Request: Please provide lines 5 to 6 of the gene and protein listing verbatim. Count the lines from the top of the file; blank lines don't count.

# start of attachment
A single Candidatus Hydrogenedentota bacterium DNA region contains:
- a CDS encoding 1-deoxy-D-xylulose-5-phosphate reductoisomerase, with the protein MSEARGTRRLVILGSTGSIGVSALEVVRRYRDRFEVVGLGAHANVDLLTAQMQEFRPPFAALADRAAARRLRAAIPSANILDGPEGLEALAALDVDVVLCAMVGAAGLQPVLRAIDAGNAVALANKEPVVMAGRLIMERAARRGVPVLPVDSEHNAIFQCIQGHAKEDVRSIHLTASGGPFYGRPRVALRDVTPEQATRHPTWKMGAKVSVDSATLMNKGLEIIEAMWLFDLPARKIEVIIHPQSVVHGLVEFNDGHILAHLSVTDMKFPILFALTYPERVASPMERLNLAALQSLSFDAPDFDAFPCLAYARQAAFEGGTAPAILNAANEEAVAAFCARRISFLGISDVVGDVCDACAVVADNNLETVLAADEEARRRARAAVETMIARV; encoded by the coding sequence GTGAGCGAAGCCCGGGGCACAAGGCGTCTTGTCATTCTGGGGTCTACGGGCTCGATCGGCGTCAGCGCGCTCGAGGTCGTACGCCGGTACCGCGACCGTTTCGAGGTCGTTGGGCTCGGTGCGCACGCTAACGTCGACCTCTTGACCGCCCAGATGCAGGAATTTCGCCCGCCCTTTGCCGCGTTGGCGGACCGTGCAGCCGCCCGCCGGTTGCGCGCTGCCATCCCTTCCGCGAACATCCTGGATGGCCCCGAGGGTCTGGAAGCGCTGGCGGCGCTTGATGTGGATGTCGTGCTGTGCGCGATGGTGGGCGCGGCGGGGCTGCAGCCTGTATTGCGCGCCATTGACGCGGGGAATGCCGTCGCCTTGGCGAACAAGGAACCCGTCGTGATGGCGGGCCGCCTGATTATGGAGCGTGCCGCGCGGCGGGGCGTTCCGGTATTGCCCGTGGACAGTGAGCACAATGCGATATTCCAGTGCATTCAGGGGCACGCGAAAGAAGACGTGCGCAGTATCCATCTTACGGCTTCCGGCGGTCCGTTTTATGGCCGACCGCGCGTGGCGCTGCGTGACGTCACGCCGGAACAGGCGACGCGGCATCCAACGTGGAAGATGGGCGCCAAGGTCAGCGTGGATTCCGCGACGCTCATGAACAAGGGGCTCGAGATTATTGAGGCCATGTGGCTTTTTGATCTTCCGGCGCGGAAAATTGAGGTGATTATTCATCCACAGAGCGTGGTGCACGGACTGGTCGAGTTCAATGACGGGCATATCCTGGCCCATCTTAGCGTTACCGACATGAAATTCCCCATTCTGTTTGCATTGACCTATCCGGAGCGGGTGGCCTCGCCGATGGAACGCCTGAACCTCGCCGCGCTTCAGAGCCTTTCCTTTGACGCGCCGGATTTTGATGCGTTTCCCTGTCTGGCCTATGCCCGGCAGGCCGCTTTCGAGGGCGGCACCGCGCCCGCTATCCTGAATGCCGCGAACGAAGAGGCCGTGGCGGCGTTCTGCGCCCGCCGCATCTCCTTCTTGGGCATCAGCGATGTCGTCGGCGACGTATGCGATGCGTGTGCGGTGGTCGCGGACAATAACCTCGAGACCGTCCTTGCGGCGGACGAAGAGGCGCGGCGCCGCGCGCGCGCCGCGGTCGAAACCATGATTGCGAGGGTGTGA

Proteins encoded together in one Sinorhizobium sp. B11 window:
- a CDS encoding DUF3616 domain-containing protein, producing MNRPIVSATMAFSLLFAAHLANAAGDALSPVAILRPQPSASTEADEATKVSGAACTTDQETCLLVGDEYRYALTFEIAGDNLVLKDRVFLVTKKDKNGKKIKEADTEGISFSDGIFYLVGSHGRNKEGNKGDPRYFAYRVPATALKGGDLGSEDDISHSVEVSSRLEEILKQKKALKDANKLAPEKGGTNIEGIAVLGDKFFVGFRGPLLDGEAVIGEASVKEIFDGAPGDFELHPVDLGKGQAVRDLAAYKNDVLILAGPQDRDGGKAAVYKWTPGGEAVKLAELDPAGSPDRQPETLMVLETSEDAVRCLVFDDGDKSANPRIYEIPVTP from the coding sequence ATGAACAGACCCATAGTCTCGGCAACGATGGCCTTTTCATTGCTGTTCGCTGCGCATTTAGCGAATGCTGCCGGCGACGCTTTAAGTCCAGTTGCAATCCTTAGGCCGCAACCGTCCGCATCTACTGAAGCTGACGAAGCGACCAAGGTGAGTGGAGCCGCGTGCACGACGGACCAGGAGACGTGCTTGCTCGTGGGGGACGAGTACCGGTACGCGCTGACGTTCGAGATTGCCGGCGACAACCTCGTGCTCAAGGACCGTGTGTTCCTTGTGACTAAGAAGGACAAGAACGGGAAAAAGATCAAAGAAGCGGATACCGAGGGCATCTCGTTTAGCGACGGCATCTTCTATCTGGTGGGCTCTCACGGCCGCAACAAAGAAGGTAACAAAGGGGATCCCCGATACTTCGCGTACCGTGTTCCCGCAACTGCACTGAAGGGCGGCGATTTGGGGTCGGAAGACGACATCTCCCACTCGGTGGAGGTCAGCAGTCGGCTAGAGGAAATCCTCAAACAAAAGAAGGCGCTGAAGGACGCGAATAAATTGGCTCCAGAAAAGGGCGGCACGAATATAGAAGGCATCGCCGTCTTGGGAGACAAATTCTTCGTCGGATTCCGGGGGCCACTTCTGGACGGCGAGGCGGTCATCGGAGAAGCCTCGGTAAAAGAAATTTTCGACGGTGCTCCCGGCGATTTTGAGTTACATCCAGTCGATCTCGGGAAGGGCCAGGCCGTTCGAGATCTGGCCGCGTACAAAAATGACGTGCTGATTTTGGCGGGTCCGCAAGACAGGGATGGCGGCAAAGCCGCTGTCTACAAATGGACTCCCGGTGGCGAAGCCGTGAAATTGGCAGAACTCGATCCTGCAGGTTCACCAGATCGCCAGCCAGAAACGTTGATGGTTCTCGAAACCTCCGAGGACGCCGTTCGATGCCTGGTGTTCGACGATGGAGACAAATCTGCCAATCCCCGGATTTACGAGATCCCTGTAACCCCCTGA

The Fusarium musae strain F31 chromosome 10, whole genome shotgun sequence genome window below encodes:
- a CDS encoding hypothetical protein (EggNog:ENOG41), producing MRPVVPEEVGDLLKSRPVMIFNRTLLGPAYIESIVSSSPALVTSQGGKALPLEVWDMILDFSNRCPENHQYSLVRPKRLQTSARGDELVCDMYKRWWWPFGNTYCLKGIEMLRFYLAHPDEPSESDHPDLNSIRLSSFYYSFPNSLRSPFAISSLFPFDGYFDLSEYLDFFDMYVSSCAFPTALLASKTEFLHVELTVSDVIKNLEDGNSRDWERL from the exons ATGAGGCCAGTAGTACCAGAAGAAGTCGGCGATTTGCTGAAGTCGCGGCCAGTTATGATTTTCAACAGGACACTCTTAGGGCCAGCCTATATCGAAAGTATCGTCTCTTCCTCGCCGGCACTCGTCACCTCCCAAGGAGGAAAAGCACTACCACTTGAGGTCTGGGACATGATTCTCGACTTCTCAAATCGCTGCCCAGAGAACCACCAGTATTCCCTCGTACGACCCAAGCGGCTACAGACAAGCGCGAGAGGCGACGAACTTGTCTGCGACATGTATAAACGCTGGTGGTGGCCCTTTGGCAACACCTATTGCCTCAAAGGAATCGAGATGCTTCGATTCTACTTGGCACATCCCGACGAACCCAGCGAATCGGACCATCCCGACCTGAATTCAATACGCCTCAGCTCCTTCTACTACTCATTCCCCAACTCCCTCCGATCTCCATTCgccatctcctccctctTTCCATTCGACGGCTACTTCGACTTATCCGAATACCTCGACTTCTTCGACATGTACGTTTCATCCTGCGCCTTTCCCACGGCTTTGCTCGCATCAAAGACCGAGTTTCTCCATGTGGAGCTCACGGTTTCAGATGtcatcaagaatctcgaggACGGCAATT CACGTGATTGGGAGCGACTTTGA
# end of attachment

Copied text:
The Fusarium musae strain F31 chromosome 10, whole genome shotgun sequence genome window below encodes:
- a CDS encoding hypothetical protein (EggNog:ENOG41), producing MRPVVPEEVGDLLKSRPVMIFNRTLLGPAYIESIVSSSPALVTSQGGKALPLEVWDMILDFSNRCPENHQYSLVRPKRLQTSARGDELVCDMYKRWWWPFGNTYCLKGIEMLRFYLAHPDEPSESDHPDLNSIRLSSFYYSFPNSLRSPFAISSLFPFDGYFDLSEYLDFFDMYVSSCAFPTALLASKTEFLHVELTVSDVIKNLEDGNSRDWERL from the exons ATGAGGCCAGTAGTACCAGAAGAAGTCGGCGATTTGCTGAAGTCGCGGCCAGTTATGATTTTCAACAGGACACTCTTAGGGCCAGCCTATATCGAAAGTATCGTCTCTTCCTCGCCGGCACTCGTCACCTCCCAAGGAGGAAAAGCACTACCACTTGAGGTCTGGGACATGATTCTCGACTTCTCAAATCGCTGCCCAGAGAACCACCAGTATTCCCTCGTACGACCCAAGCGGCTACAGACAAGCGCGAGAGGCGACGAACTTGTCTGCGACATGTATAAACGCTGGTGGTGGCCCTTTGGCAACACCTATTGCCTCAAAGGAATCGAGATGCTTCGATTCTACTTGGCACATCCCGACGAACCCAGCGAATCGGACCATCCCGACCTGAATTCAATACGCCTCAGCTCCTTCTACTACTCATTCCCCAACTCCCTCCGATCTCCATTCgccatctcctccctctTTCCATTCGACGGCTACTTCGACTTATCCGAATACCTCGACTTCTTCGACATGTACGTTTCATCCTGCGCCTTTCCCACGGCTTTGCTCGCATCAAAGACCGAGTTTCTCCATGTGGAGCTCACGGTTTCAGATGtcatcaagaatctcgaggACGGCAATT CACGTGATTGGGAGCGACTTTGA